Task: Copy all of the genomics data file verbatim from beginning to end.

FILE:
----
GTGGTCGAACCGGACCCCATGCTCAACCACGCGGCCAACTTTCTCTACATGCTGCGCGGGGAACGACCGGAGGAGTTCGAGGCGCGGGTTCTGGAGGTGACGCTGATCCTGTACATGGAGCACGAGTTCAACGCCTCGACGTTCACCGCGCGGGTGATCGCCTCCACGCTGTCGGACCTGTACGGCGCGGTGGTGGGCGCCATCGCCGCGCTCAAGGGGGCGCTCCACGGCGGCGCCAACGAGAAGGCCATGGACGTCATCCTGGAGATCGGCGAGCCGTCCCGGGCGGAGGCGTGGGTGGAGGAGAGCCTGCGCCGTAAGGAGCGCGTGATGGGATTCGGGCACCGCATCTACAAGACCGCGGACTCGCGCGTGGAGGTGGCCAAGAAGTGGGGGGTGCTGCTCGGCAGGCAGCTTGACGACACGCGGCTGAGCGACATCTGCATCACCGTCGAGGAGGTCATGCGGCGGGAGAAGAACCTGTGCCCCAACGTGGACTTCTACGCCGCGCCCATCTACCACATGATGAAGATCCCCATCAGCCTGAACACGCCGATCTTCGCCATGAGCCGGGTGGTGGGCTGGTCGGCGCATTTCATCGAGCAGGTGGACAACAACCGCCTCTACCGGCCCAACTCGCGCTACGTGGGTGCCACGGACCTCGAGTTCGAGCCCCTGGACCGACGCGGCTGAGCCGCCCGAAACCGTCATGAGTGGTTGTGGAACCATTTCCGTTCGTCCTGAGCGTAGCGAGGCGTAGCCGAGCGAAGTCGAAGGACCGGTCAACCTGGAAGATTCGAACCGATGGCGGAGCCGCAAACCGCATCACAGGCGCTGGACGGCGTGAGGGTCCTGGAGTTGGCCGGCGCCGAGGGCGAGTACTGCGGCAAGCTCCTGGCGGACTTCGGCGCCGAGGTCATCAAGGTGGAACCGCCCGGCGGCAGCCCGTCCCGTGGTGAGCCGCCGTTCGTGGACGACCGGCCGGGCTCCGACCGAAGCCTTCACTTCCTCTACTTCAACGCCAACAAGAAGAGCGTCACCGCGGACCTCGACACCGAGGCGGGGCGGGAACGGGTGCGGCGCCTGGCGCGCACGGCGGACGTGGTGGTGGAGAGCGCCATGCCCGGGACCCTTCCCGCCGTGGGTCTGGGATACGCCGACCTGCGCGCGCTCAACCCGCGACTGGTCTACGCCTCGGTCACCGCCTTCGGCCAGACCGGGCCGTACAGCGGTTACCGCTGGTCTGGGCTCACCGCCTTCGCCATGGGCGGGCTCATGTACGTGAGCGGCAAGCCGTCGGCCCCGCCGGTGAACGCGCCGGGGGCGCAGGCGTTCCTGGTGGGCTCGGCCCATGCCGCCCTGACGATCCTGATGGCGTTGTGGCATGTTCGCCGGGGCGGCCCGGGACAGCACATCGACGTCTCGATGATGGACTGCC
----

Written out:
GTGGTCGAACCGGACCCCATGCTCAACCACGCGGCCAACTTTCTCTACATGCTGCGCGGGGAACGACCGGAGGAGTTCGAGGCGCGGGTTCTGGAGGTGACGCTGATCCTGTACATGGAGCACGAGTTCAACGCCTCGACGTTCACCGCGCGGGTGATCGCCTCCACGCTGTCGGACCTGTACGGCGCGGTGGTGGGCGCCATCGCCGCGCTCAAGGGGGCGCTCCACGGCGGCGCCAACGAGAAGGCCATGGACGTCATCCTGGAGATCGGCGAGCCGTCCCGGGCGGAGGCGTGGGTGGAGGAGAGCCTGCGCCGTAAGGAGCGCGTGATGGGATTCGGGCACCGCATCTACAAGACCGCGGACTCGCGCGTGGAGGTGGCCAAGAAGTGGGGGGTGCTGCTCGGCAGGCAGCTTGACGACACGCGGCTGAGCGACATCTGCATCACCGTCGAGGAGGTCATGCGGCGGGAGAAGAACCTGTGCCCCAACGTGGACTTCTACGCCGCGCCCATCTACCACATGATGAAGATCCCCATCAGCCTGAACACGCCGATCTTCGCCATGAGCCGGGTGGTGGGCTGGTCGGCGCATTTCATCGAGCAGGTGGACAACAACCGCCTCTACCGGCCCAACTCGCGCTACGTGGGTGCCACGGACCTCGAGTTCGAGCCCCTGGACCGACGCGGCTGAGCCGCCCGAAACCGTCATGAGTGGTTGTGGAACCATTTCCGTTCGTCCTGAGCGTAGCGAGGCGTAGCCGAGCGAAGTCGAAGGACCGGTCAACCTGGAAGATTCGAACCGATGGCGGAGCCGCAAACCGCATCACAGGCGCTGGACGGCGTGAGGGTCCTGGAGTTGGCCGGCGCCGAGGGCGAGTACTGCGGCAAGCTCCTGGCGGACTTCGGCGCCGAGGTCATCAAGGTGGAACCGCCCGGCGGCAGCCCGTCCCGTGGTGAGCCGCCGTTCGTGGACGACCGGCCGGGCTCCGACCGAAGCCTTCACTTCCTCTACTTCAACGCCAACAAGAAGAGCGTCACCGCGGACCTCGACACCGAGGCGGGGCGGGAACGGGTGCGGCGCCTGGCGCGCACGGCGGACGTGGTGGTGGAGAGCGCCATGCCCGGGACCCTTCCCGCCGTGGGTCTGGGATACGCCGACCTGCGCGCGCTCAACCCGCGACTGGTCTACGCCTCGGTCACCGCCTTCGGCCAGACCGGGCCGTACAGCGGTTACCGCTGGTCTGGGCTCACCGCCTTCGCCATGGGCGGGCTCATGTACGTGAGCGGCAAGCCGTCGGCCCCGCCGGTGAACGCGCCGGGGGCGCAGGCGTTCCTGGTGGGCTCGGCCCATGCCGCCCTGACGATCCTGATGGCGTTGTGGCATGTTCGCCGGGGCGGCCCGGGACAGCACATCGACGTCTCGATGATGGACTGCC